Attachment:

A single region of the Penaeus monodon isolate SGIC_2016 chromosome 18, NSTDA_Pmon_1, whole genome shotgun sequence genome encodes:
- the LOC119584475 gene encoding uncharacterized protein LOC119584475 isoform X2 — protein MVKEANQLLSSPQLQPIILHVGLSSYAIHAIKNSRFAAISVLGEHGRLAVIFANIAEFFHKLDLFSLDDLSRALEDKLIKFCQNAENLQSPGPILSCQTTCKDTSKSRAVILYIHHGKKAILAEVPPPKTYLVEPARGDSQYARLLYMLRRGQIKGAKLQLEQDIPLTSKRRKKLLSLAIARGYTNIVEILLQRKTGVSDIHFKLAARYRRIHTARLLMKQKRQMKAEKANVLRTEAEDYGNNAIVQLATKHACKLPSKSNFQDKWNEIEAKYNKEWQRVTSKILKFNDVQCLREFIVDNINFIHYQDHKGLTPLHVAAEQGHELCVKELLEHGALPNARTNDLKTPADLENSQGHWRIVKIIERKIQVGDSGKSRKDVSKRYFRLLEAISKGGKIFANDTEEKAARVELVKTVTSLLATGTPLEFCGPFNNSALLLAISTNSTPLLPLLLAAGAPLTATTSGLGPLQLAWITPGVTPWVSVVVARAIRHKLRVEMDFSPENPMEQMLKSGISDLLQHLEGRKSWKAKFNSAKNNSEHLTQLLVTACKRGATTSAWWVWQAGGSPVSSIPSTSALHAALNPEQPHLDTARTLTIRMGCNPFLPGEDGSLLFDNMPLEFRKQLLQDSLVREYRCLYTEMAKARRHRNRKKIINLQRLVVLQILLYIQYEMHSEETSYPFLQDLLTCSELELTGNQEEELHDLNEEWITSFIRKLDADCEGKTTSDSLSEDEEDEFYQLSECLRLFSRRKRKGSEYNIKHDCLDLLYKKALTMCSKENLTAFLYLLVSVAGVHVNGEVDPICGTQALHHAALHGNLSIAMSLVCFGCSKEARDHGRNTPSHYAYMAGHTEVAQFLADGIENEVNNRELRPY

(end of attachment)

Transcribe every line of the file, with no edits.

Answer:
A single region of the Penaeus monodon isolate SGIC_2016 chromosome 18, NSTDA_Pmon_1, whole genome shotgun sequence genome encodes:
- the LOC119584475 gene encoding uncharacterized protein LOC119584475 isoform X2 — protein MVKEANQLLSSPQLQPIILHVGLSSYAIHAIKNSRFAAISVLGEHGRLAVIFANIAEFFHKLDLFSLDDLSRALEDKLIKFCQNAENLQSPGPILSCQTTCKDTSKSRAVILYIHHGKKAILAEVPPPKTYLVEPARGDSQYARLLYMLRRGQIKGAKLQLEQDIPLTSKRRKKLLSLAIARGYTNIVEILLQRKTGVSDIHFKLAARYRRIHTARLLMKQKRQMKAEKANVLRTEAEDYGNNAIVQLATKHACKLPSKSNFQDKWNEIEAKYNKEWQRVTSKILKFNDVQCLREFIVDNINFIHYQDHKGLTPLHVAAEQGHELCVKELLEHGALPNARTNDLKTPADLENSQGHWRIVKIIERKIQVGDSGKSRKDVSKRYFRLLEAISKGGKIFANDTEEKAARVELVKTVTSLLATGTPLEFCGPFNNSALLLAISTNSTPLLPLLLAAGAPLTATTSGLGPLQLAWITPGVTPWVSVVVARAIRHKLRVEMDFSPENPMEQMLKSGISDLLQHLEGRKSWKAKFNSAKNNSEHLTQLLVTACKRGATTSAWWVWQAGGSPVSSIPSTSALHAALNPEQPHLDTARTLTIRMGCNPFLPGEDGSLLFDNMPLEFRKQLLQDSLVREYRCLYTEMAKARRHRNRKKIINLQRLVVLQILLYIQYEMHSEETSYPFLQDLLTCSELELTGNQEEELHDLNEEWITSFIRKLDADCEGKTTSDSLSEDEEDEFYQLSECLRLFSRRKRKGSEYNIKHDCLDLLYKKALTMCSKENLTAFLYLLVSVAGVHVNGEVDPICGTQALHHAALHGNLSIAMSLVCFGCSKEARDHGRNTPSHYAYMAGHTEVAQFLADGIENEVNNRELRPY